Apple not doing well in China

Some corners will have you believe that Apple’s next success story will be making piles of cash from behind the bamboo curtain.

After all, Apple has managed to sign some deals with Chinese telcos and it would appear that the nation is happy to queue outside one of its stores to buy the latest gizmo, just like in the West.

But figures in from Reuters show that the Chinese are slower to buy into the Cupertino dream than Apple might have hoped.

While Apple’s share of China’s booming smartphone market has risen sharply in the past two years, the company is getting a kicking from home grown suppliers.

Part of the problem is that Chinese network technology can’t support iPhone and iPad capabilities, while other handset makers supply phones that support the various mobile standards used in China.

Apple’s biggest deal is with China Mobile, with over 600 million subscribers, but that may not have the matching technology in place commercially until late 2012 or 2013.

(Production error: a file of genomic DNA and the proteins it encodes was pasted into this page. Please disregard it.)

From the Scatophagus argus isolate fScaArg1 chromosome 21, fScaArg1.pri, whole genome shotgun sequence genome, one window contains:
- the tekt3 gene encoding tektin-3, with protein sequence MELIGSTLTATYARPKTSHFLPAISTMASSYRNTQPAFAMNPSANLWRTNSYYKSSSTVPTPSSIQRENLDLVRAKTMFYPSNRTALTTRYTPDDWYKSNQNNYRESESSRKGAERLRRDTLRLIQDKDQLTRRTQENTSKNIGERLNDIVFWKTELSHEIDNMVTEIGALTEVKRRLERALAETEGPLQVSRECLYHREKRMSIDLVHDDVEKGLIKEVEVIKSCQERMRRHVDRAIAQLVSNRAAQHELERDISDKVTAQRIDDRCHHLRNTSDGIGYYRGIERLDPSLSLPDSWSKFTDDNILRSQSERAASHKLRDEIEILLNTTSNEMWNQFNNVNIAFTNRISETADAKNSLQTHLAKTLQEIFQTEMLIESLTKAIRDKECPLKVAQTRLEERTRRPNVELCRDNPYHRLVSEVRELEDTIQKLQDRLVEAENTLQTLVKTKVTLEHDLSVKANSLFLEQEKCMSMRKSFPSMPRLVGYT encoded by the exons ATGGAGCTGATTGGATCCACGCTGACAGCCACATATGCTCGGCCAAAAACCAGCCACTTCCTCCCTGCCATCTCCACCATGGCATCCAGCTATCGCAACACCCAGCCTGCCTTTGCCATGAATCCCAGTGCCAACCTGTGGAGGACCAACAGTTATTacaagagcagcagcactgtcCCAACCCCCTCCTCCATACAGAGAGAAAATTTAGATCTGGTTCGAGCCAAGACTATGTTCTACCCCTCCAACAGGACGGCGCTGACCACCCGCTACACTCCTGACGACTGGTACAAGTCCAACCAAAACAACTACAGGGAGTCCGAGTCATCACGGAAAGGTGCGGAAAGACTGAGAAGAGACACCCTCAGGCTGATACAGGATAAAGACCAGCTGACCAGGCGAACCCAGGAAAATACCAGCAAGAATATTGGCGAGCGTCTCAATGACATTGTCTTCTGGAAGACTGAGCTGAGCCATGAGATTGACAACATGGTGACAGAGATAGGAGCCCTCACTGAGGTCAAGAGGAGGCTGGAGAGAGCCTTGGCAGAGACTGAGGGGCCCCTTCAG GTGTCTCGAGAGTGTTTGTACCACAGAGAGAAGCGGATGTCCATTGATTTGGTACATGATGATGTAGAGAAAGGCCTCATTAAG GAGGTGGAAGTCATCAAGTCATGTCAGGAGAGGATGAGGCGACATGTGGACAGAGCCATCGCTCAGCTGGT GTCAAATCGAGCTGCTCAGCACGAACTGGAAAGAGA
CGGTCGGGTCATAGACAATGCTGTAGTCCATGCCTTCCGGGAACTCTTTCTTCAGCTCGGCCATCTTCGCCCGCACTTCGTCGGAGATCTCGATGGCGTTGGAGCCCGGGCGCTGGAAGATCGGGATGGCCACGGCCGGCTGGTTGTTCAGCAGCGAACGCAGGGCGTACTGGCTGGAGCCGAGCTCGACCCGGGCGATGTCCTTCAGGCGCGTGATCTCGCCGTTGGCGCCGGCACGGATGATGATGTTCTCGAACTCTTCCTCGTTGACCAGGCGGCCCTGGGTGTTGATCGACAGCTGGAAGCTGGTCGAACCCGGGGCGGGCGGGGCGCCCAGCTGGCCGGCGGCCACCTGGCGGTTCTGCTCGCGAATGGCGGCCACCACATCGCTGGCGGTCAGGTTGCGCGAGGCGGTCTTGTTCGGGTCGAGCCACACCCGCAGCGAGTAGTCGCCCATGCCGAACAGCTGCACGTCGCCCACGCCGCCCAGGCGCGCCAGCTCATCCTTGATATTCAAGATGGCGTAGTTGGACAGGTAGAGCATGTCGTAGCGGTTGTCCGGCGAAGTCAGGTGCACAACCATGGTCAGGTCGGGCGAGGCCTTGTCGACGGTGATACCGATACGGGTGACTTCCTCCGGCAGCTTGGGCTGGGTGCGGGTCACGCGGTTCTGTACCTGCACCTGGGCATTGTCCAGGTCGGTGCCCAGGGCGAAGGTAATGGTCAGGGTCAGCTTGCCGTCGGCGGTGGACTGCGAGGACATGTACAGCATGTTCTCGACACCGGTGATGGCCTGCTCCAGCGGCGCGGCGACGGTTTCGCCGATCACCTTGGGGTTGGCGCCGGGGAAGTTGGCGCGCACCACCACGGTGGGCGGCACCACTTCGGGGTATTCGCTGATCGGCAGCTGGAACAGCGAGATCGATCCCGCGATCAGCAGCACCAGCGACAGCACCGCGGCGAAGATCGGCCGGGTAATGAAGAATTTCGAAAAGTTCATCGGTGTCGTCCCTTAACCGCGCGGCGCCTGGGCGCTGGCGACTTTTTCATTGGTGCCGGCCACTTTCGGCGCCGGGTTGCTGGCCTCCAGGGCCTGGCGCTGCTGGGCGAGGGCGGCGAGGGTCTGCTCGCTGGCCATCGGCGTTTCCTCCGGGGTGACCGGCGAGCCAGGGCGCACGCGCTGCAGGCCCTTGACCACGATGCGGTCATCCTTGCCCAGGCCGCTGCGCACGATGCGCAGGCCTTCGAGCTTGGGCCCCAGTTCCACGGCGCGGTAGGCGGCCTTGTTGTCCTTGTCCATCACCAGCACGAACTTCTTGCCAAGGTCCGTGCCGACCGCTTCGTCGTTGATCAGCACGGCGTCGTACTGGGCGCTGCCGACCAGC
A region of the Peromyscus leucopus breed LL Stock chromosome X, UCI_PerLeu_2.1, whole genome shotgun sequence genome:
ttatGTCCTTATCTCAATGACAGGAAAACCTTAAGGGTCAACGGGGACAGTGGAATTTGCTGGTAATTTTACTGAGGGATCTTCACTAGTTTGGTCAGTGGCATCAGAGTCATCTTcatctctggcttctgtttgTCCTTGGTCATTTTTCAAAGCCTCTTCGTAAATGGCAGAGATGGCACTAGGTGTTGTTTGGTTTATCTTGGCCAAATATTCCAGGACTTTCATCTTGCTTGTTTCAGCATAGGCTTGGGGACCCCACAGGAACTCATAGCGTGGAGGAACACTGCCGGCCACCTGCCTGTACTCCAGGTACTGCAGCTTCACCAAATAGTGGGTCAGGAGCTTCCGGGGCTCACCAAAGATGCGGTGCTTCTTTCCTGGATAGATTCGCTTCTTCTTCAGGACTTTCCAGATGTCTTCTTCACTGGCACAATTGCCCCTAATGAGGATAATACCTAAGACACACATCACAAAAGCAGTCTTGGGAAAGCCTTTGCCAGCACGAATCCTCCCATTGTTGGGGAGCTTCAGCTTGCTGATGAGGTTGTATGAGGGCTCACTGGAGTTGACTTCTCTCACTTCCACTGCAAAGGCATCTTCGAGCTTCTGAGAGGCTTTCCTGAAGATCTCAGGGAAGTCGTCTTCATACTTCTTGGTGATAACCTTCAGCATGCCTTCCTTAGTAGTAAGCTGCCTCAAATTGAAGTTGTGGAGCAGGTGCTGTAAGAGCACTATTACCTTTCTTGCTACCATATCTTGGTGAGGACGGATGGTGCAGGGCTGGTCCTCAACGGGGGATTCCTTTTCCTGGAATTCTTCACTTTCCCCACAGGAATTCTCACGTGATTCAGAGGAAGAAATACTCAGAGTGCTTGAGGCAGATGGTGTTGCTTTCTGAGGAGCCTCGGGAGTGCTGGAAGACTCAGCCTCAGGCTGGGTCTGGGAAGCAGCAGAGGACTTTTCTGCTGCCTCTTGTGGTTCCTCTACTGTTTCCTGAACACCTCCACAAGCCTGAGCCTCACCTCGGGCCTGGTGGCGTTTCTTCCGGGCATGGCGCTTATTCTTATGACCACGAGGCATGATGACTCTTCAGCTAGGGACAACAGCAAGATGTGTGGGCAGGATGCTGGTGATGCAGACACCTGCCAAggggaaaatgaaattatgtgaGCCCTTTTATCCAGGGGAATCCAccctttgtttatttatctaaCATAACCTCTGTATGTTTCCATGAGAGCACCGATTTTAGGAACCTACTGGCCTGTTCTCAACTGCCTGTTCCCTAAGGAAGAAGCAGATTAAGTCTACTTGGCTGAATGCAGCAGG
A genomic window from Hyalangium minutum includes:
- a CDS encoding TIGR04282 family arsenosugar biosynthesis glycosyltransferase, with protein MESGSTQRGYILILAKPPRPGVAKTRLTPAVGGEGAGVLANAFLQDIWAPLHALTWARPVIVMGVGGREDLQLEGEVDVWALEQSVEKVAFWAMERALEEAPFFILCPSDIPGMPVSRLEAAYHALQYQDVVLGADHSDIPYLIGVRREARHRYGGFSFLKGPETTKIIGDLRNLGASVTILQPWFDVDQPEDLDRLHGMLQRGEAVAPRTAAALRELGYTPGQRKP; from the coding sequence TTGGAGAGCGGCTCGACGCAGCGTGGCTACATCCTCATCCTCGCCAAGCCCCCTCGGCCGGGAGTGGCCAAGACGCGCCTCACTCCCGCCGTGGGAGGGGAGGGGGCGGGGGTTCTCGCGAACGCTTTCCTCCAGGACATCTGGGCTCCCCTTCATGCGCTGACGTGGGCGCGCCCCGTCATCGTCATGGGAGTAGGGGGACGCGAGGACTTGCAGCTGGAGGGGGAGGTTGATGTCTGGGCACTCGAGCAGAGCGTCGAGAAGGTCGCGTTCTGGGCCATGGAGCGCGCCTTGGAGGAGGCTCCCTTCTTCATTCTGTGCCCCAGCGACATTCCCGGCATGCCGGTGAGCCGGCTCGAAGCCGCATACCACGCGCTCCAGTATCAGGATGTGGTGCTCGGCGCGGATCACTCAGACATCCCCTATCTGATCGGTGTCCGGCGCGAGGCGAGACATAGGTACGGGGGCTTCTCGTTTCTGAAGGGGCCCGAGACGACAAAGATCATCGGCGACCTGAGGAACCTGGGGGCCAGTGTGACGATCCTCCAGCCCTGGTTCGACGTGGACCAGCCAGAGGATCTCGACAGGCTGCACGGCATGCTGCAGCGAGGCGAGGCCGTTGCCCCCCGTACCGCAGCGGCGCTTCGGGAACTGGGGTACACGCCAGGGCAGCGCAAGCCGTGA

Apple has decided that the numbers are big enough in the higher-end segment for it to make a killing out of China without having to drop its prices too much. But Apple’s insistence that the Chinese pay full price has meant that local phone makers can easily copy what the iPhone does and sell it for a fraction of the price.

But Apple’s traditional rivals are cleaning up. Samsung’s market share has more than quadrupled over the same period.

In addition, Apple has to cope with a black market of iPhones and sales of fakes.

In the third quarter, Huawei overtook Apple as the number three smartphone vendor in China. Now it trails Nokia Oyj, Samsung and Huawei, which all have a wider range of products targeting various segments of customers.

Apple could actually use its name to make a killing.

It could put out a China-only 3G iPhone at a quarter of the cost of the normal one. Since most Chinese would not pay more than $300 for a smartphone Apple could stick it in at that price point. Of course, that is too logical for Apple which is keen to keep its reassuringly expensive moniker even when it does not make good business sense.

It already tried, and failed, to carry out its current business model in Russia, so why it is doing the same thing in China is anyone’s guess.